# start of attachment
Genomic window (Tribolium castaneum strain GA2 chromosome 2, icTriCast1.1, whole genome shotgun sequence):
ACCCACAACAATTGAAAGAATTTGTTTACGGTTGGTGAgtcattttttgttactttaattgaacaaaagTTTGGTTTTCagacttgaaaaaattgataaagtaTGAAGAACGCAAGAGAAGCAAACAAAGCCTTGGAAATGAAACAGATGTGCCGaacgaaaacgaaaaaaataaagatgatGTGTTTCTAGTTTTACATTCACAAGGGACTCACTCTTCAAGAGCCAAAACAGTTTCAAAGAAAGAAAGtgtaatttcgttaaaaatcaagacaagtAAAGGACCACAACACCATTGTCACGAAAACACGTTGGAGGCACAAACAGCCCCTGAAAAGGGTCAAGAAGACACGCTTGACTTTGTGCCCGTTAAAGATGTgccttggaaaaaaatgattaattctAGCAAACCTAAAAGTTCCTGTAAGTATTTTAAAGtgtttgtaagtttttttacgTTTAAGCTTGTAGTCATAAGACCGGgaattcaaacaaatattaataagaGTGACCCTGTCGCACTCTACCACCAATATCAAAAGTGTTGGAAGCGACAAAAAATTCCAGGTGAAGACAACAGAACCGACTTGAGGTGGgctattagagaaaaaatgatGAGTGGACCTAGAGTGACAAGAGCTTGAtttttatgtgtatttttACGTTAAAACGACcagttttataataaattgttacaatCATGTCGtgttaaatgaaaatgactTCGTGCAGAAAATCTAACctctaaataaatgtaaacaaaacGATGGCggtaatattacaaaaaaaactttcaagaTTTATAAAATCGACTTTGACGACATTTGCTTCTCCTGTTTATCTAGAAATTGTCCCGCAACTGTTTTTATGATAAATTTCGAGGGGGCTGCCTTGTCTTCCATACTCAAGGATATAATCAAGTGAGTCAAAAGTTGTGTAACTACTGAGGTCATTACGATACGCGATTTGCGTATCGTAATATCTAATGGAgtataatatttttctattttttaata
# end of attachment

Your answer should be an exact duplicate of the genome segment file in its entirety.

Genomic window (Tribolium castaneum strain GA2 chromosome 2, icTriCast1.1, whole genome shotgun sequence):
ACCCACAACAATTGAAAGAATTTGTTTACGGTTGGTGAgtcattttttgttactttaattgaacaaaagTTTGGTTTTCagacttgaaaaaattgataaagtaTGAAGAACGCAAGAGAAGCAAACAAAGCCTTGGAAATGAAACAGATGTGCCGaacgaaaacgaaaaaaataaagatgatGTGTTTCTAGTTTTACATTCACAAGGGACTCACTCTTCAAGAGCCAAAACAGTTTCAAAGAAAGAAAGtgtaatttcgttaaaaatcaagacaagtAAAGGACCACAACACCATTGTCACGAAAACACGTTGGAGGCACAAACAGCCCCTGAAAAGGGTCAAGAAGACACGCTTGACTTTGTGCCCGTTAAAGATGTgccttggaaaaaaatgattaattctAGCAAACCTAAAAGTTCCTGTAAGTATTTTAAAGtgtttgtaagtttttttacgTTTAAGCTTGTAGTCATAAGACCGGgaattcaaacaaatattaataagaGTGACCCTGTCGCACTCTACCACCAATATCAAAAGTGTTGGAAGCGACAAAAAATTCCAGGTGAAGACAACAGAACCGACTTGAGGTGGgctattagagaaaaaatgatGAGTGGACCTAGAGTGACAAGAGCTTGAtttttatgtgtatttttACGTTAAAACGACcagttttataataaattgttacaatCATGTCGtgttaaatgaaaatgactTCGTGCAGAAAATCTAACctctaaataaatgtaaacaaaacGATGGCggtaatattacaaaaaaaactttcaagaTTTATAAAATCGACTTTGACGACATTTGCTTCTCCTGTTTATCTAGAAATTGTCCCGCAACTGTTTTTATGATAAATTTCGAGGGGGCTGCCTTGTCTTCCATACTCAAGGATATAATCAAGTGAGTCAAAAGTTGTGTAACTACTGAGGTCATTACGATACGCGATTTGCGTATCGTAATATCTAATGGAgtataatatttttctattttttaata